ours 65.45% 54.87% 58.25%
TABLE VI: Quantitative evaluation for scene retrieval

V-B3 Qualitative Analysis

Fig. 4 shows qualitative comparison against BOC on top 10 retrieved scenes. Intuitively, our system prefers scenes whose supportive objects that are visually large, continuous or close to the user, while the baseline is typically biased towards scenes with more relevant objects. This is due to the fact that only boxes that lead to reasonable relationships will contribute significantly to , while BOC is agnostic to the spatial structure of the context objects.

V-C Bounding Box Prediction

We evaluate the size and location of the predicted bounding box separately. The baseline for this subtask is the neural approach proposed by [26]. [26] builds an automatic two-stage pipeline for inserting a person’s segment into an image. It first determines the best bounding box using the dilated convolution networks [33], then retrieves a context-compatible person segment from a database.

Here, we compare our system’s performance on bounding box prediction, against the first stage of [26]. We adopt the same object detector [27] with the same confidence threshold as in our experiments, and the same training settings for [26] as reported in its supplementary material.

For size prediction, we design a single metric to measure the similarity of 2 lengths. For location prediction, however, we design 2 different metrics for automatic use cases and manual use cases, respectively. The automatic use case would require an API that returns the best ranked bounding box, while the manual use case would prefer a heatmap as an intuitive hint. We will discuss these 3 metrics and different use cases in detail.

V-C1 Metric Formulation — Size

For a bounding box with height and width , we define its box size . We then define a metric that evaluates how close is the ground truth box compared with the predicted box, under the measurement of box size. Note that we only preserve 3 freedoms for a box, because the aspect ratio of the inserted object segment should be predetermined.

Given images, and annotators for the th image, for a specific category , we define the average intersection over union (IoU) score for box size as:


where, , is the ground truth box size provided by annotator in image for category , is the predicted box size in image for category . has an upper bound of 1.0 (when ), and a lower bound of 0.0 (when and are drastically different).

V-C2 Metric Formulation — Location, Best Box

The best recommended box would be crucial to an automatic application, such as an automatic preview software. Hence, this experiment evaluates whether the best recommended box is in a reasonable location. We consider the location of a bounding box as reasonable, if it is contained within the insertable region annotated by the user.

Fig. 5: Metric for best box: A box is regarded as reasonable, if it is contained within the insertable region annotated by the user (Fig. 4(a)). A box that slightly exceeds this region (Fig. 4(b)) is not good enough, yet still visually better than a box that is an outlier (Fig. 4(c)). For best box evaluation, the difference between accuracy and strict accuracy is that for cases like Fig. 4(b), the former one counts the fraction of area that is included in the insertable region, whereas the later one only counts valid boxes as in Fig. 4(a).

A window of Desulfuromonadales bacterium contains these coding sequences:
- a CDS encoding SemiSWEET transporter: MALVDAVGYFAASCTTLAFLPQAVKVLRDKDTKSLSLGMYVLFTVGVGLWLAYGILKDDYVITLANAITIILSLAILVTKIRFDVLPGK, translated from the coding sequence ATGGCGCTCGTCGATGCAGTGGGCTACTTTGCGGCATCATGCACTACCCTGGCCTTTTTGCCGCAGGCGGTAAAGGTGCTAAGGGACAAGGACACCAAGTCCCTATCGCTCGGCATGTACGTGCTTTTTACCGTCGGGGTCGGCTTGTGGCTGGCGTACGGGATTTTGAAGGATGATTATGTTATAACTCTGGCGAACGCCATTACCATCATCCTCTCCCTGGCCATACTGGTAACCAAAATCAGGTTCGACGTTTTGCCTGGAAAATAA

Note that this criterion can be biased towards smaller boxes. We address this drawback in 2 aspects: First, larger boxes that slightly exceeds the insertable region may still have a non-zero contribution to this metric; Second, unreasonably small boxes will pull down the size prediction score accordingly.

Given images, and annotators for the th image, for a specific category , we define the average accuracy for the location of best recommended box as


where, shares the same meaning as before. is the ground truth insertable region drawn by annotator in image for category , is the best recommended box in image for category . has an upper bound of 1.0 (when is entirely contained within ), and a lower bound of 0.0 (when is entirely outside ).

Furthermore, if we only regard bounding boxes that are fully contained by the insertable region as reasonable, we can define a stricter metric by substituting the in Eq. 14 with a binary indicator function , which is set to 1 if and only if is fully contained by . We denote this metric as the “strict accuracy”. This metric excludes boxes that are partially contained by the insertable region, and only counts for valid boxes that are entirely covered.

V-C3 Metric Formulation — Location, Heatmap

This metric evaluates the score distribution of all sampled boxes, which we further convert into an intuitive pixel-level representation. We denote this representation as a heatmap.

Specifically, we generate a heatmap by adding the score of each sampled box to all its contained pixels. The heat value at each pixel hence approximates the probability that it is contained within at least one insertable box 111For each pixel in image contained within candidate boxes , for a specific category , we have when . Typically, there are around 800 candidate boxes per image, therefore the numerical value of is reasonably small to make this approximation.. This representation is compatible, and hence directly comparable, with the insertable region provided by the user.

Fig. 6: Metric for heatmap: The heat value at each pixel represents the probability that it is contained within at least 1 insertable box. We take the average insertable region over all users as the ground truth heatmap, and test the consistency of this pixel-level probability distribution between ground truth and prediction. This metric measures the system’s ability to approximate the hint provided by a human.